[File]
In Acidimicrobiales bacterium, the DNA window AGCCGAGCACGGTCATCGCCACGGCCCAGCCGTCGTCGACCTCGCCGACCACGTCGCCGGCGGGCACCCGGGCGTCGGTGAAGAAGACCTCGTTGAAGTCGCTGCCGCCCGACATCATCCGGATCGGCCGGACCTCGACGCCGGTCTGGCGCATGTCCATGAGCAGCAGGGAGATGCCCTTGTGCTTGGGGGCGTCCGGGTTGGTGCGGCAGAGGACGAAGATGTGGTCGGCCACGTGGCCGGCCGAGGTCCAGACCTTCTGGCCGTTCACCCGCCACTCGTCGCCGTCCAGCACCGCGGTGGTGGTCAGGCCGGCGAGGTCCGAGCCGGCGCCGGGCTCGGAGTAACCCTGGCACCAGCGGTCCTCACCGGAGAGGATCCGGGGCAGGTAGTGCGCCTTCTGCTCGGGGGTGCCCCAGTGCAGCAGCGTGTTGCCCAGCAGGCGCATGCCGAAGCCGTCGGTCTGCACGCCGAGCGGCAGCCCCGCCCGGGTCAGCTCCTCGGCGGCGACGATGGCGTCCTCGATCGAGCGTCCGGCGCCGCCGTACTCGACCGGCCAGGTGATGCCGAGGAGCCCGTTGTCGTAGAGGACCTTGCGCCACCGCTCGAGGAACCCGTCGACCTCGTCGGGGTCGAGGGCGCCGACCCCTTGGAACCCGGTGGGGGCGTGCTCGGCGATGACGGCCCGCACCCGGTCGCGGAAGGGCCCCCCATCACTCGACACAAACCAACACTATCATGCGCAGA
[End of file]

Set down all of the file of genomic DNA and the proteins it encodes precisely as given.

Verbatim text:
In Acidimicrobiales bacterium, the DNA window AGCCGAGCACGGTCATCGCCACGGCCCAGCCGTCGTCGACCTCGCCGACCACGTCGCCGGCGGGCACCCGGGCGTCGGTGAAGAAGACCTCGTTGAAGTCGCTGCCGCCCGACATCATCCGGATCGGCCGGACCTCGACGCCGGTCTGGCGCATGTCCATGAGCAGCAGGGAGATGCCCTTGTGCTTGGGGGCGTCCGGGTTGGTGCGGCAGAGGACGAAGATGTGGTCGGCCACGTGGCCGGCCGAGGTCCAGACCTTCTGGCCGTTCACCCGCCACTCGTCGCCGTCCAGCACCGCGGTGGTGGTCAGGCCGGCGAGGTCCGAGCCGGCGCCGGGCTCGGAGTAACCCTGGCACCAGCGGTCCTCACCGGAGAGGATCCGGGGCAGGTAGTGCGCCTTCTGCTCGGGGGTGCCCCAGTGCAGCAGCGTGTTGCCCAGCAGGCGCATGCCGAAGCCGTCGGTCTGCACGCCGAGCGGCAGCCCCGCCCGGGTCAGCTCCTCGGCGGCGACGATGGCGTCCTCGATCGAGCGTCCGGCGCCGCCGTACTCGACCGGCCAGGTGATGCCGAGGAGCCCGTTGTCGTAGAGGACCTTGCGCCACCGCTCGAGGAACCCGTCGACCTCGTCGGGGTCGAGGGCGCCGACCCCTTGGAACCCGGTGGGGGCGTGCTCGGCGATGACGGCCCGCACCCGGTCGCGGAAGGGCCCCCCATCACTCGACACAAACCAACACTATCATGCGCAGA